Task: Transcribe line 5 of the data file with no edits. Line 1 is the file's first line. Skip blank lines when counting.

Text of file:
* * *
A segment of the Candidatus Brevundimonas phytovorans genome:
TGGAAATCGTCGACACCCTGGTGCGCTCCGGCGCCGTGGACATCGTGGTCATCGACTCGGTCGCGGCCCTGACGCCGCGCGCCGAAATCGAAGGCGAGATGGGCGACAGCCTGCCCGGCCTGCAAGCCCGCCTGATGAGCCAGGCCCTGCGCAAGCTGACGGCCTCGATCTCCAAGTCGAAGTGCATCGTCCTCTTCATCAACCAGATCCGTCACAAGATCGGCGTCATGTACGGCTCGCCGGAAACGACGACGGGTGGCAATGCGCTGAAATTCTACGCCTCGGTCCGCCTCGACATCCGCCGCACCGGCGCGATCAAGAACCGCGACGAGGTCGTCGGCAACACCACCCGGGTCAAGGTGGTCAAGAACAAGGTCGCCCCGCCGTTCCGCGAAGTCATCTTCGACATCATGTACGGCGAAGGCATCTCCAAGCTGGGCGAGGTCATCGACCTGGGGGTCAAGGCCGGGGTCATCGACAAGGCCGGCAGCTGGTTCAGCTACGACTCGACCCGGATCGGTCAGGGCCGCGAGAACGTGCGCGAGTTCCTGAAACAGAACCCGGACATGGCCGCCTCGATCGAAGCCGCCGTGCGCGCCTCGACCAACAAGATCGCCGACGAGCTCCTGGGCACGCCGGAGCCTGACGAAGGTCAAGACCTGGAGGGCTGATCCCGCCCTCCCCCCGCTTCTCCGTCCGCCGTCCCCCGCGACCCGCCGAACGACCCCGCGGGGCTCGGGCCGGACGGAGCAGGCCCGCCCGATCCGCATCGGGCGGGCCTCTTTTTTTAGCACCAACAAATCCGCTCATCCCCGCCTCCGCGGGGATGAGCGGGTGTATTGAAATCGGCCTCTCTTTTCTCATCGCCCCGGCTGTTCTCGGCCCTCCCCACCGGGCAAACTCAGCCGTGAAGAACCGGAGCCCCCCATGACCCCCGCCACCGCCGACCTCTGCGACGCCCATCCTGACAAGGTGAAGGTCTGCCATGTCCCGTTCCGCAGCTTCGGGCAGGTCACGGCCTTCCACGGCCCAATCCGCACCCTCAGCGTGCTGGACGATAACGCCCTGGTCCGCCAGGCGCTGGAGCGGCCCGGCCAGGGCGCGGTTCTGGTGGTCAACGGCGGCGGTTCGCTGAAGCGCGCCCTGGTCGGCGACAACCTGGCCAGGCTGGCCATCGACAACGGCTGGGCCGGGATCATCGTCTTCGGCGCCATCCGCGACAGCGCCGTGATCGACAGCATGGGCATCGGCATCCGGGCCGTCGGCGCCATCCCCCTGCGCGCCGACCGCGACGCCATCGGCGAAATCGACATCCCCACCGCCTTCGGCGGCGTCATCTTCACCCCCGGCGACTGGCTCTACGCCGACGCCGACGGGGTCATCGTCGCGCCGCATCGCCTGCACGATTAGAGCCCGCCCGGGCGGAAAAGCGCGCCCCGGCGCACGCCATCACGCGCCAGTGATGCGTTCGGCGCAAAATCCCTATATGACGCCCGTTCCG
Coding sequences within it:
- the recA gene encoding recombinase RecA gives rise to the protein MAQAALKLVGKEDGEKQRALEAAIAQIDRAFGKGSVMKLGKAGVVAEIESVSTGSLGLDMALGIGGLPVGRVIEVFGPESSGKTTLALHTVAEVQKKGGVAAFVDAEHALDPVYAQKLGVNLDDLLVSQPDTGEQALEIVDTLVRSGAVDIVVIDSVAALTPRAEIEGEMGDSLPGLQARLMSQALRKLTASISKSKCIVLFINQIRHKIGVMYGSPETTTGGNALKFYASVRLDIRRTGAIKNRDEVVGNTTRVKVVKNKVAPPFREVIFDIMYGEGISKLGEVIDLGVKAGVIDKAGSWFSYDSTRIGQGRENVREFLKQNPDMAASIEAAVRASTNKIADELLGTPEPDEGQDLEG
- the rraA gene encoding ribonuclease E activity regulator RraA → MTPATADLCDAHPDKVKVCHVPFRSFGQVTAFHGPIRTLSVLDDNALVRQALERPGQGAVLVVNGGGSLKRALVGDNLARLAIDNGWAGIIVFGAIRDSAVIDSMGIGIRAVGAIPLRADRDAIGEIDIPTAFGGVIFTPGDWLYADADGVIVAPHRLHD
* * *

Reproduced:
- the rraA gene encoding ribonuclease E activity regulator RraA → MTPATADLCDAHPDKVKVCHVPFRSFGQVTAFHGPIRTLSVLDDNALVRQALERPGQGAVLVVNGGGSLKRALVGDNLARLAIDNGWAGIIVFGAIRDSAVIDSMGIGIRAVGAIPLRADRDAIGEIDIPTAFGGVIFTPGDWLYADADGVIVAPHRLHD